From Iceland — The ‘320 Icelanders’ Project

The ‘320 Icelanders’ Project

Published August 12, 2014

Varvara Lozenko is set on photographing 1/1000 of the population

The ‘320 Icelanders’ Project
Photo by
Varvara Lozenko

Varvara Lozenko is set on photographing 1/1000 of the population

Fascinated with the Icelandic people after my first visit to the country in 2007, I decided to photograph 320 people with each portrait standing for 1,000 people. To that end I travelled all over the country and took pictures of Icelanders of all ages—young, middle-aged, elderly—from all walks of life—farmers, carpenters, cargo drivers, preachers and bakers.

Now, after four trips to Iceland over a total of five months, I have taken pictures of around 220 people. With the exception of Grimsey island, I have been to and stayed in most parts of the country: Vík and the Westman islands in the South, Höfn in the South-East, Berunes, Egilsstaðir, Husey and Vopnafjörður in the East, Langanes peninsula in the North-East, Akureyri in the North, Siglufjörður in the extreme North, the West Fjörds, Flatey island, Snæfellsnes peninsula in the West and Reykjavík in the South-West…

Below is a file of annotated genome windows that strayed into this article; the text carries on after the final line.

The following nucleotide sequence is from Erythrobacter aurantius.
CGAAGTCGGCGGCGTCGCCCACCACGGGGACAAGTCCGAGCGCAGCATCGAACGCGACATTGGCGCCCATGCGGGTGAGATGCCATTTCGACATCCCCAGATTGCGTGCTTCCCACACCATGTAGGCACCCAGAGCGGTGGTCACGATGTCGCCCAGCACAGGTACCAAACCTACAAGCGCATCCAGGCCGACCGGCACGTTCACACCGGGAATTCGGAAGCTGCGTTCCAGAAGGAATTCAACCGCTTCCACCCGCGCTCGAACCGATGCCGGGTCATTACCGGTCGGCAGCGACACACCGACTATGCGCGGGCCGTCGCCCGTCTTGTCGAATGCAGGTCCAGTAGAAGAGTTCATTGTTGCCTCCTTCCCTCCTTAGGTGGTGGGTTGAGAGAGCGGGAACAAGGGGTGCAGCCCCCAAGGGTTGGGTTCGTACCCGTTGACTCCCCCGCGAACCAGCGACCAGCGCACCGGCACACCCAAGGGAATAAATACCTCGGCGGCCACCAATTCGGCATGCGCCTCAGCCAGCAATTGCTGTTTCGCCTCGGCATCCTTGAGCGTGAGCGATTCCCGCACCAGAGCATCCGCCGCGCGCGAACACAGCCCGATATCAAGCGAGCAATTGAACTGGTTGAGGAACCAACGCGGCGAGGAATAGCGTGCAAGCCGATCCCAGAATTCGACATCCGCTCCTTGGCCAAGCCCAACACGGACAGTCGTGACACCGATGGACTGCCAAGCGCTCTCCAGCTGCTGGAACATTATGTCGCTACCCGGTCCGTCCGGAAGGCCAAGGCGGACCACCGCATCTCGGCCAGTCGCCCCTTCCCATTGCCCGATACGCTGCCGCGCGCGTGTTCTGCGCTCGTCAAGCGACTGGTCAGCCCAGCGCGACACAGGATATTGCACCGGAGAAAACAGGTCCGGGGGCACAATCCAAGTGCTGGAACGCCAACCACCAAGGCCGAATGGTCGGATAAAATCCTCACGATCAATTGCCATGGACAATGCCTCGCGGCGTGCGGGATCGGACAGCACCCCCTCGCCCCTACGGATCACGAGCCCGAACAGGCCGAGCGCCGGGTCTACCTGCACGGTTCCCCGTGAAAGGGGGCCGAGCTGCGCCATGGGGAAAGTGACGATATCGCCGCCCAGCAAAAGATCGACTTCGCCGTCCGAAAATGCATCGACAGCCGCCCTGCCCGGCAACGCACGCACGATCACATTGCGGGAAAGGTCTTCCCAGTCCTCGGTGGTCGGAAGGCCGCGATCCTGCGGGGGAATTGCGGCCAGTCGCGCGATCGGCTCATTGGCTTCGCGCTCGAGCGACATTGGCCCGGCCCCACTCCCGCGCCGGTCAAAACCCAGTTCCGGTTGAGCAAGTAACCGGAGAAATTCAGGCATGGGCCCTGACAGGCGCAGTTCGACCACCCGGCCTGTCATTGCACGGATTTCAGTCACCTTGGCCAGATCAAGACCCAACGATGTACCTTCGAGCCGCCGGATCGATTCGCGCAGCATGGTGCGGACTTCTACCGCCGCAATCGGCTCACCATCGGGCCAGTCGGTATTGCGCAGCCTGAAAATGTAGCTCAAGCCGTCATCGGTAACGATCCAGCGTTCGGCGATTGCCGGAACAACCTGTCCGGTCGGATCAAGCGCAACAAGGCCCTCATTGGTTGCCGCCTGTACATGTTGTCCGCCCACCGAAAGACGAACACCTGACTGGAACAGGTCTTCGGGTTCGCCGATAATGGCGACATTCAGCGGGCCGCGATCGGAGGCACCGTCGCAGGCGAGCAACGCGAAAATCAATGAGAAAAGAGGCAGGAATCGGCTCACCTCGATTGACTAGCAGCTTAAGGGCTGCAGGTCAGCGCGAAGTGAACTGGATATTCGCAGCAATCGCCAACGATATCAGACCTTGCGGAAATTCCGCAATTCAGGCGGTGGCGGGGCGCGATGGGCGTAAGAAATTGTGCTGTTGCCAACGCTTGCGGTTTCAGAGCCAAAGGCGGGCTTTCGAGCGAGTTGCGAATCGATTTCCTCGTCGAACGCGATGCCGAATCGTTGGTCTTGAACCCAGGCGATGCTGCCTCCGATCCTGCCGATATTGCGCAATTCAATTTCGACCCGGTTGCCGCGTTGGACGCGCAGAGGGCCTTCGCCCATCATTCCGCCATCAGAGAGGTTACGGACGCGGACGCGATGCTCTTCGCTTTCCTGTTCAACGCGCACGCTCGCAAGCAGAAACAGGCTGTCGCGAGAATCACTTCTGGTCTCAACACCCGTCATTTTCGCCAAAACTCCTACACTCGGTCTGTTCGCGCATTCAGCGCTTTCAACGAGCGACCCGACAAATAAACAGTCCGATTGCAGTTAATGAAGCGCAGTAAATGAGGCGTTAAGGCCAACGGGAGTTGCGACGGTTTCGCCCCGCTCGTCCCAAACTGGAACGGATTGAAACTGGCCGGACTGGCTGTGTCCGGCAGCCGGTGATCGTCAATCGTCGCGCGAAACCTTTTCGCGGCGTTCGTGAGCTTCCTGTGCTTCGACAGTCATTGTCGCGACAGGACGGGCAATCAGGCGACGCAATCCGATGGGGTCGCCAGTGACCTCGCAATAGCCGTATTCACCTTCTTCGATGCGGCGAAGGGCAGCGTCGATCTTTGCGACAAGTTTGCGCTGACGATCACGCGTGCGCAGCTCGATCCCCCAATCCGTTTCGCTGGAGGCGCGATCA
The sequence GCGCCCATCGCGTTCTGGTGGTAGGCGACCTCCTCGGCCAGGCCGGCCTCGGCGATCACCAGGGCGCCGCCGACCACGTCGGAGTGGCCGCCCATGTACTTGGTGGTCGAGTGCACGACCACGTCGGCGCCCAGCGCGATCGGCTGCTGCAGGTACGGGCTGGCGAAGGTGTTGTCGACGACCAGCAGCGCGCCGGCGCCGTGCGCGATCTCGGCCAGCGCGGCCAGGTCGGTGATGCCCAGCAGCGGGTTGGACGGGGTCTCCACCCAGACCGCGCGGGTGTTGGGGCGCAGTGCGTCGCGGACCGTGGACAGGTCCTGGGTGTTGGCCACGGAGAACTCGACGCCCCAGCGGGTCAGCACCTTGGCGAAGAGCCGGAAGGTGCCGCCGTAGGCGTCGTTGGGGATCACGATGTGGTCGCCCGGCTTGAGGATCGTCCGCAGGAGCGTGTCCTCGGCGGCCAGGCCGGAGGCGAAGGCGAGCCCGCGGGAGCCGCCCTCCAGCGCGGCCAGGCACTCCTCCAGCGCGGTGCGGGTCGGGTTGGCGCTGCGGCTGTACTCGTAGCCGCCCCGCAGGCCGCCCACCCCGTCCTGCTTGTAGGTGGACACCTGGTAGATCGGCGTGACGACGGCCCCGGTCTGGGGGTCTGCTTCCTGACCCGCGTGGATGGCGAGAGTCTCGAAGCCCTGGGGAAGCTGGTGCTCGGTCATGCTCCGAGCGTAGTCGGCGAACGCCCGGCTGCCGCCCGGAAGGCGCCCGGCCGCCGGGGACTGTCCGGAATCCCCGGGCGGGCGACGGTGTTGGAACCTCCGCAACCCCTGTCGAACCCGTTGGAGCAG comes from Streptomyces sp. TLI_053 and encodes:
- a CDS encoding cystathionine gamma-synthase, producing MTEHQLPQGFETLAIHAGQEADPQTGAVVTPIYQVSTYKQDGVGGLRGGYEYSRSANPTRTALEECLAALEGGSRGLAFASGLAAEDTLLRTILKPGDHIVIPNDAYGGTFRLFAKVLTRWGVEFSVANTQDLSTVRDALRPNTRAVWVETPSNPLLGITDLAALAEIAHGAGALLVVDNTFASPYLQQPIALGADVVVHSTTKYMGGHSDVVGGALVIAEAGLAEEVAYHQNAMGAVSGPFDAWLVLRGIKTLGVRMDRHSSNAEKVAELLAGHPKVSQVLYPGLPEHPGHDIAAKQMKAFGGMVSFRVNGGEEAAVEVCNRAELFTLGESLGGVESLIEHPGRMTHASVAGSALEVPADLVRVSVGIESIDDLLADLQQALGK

The time I spent with every photographed person and the information he or she shared with me has varied depending on whether or not the person was in a hurry. Sometimes it was a brief encounter: I would just come up to someone on the street, ask if they would allow me to take a picture of them. Sometimes we would then have coffee and a longer conversation together. Some of my subjects picked me up as a hitchhiker; others provided me with a place to say.

Each encounter has been a unique experience, enriching my life with stories—shorter or longer—for which I am very grateful. Sometimes they would be more inclined to talk about themselves, sometimes more about Iceland in general, sometimes about the world and life in general. And that knowledge is very valuable: it is the knowledge and experience of the people from a country where humans have for the most part learnt to live in peace and respect one another.

Technically, I mostly used a medium format film camera, Yashica Mat 124 G, sometimes (in bad light or harsh and windy weather conditions), a digital Canon. The following are a few photos, a small sampling of my project, which I hope to complete in October after another two months in the country.

Read about the exhibition here.

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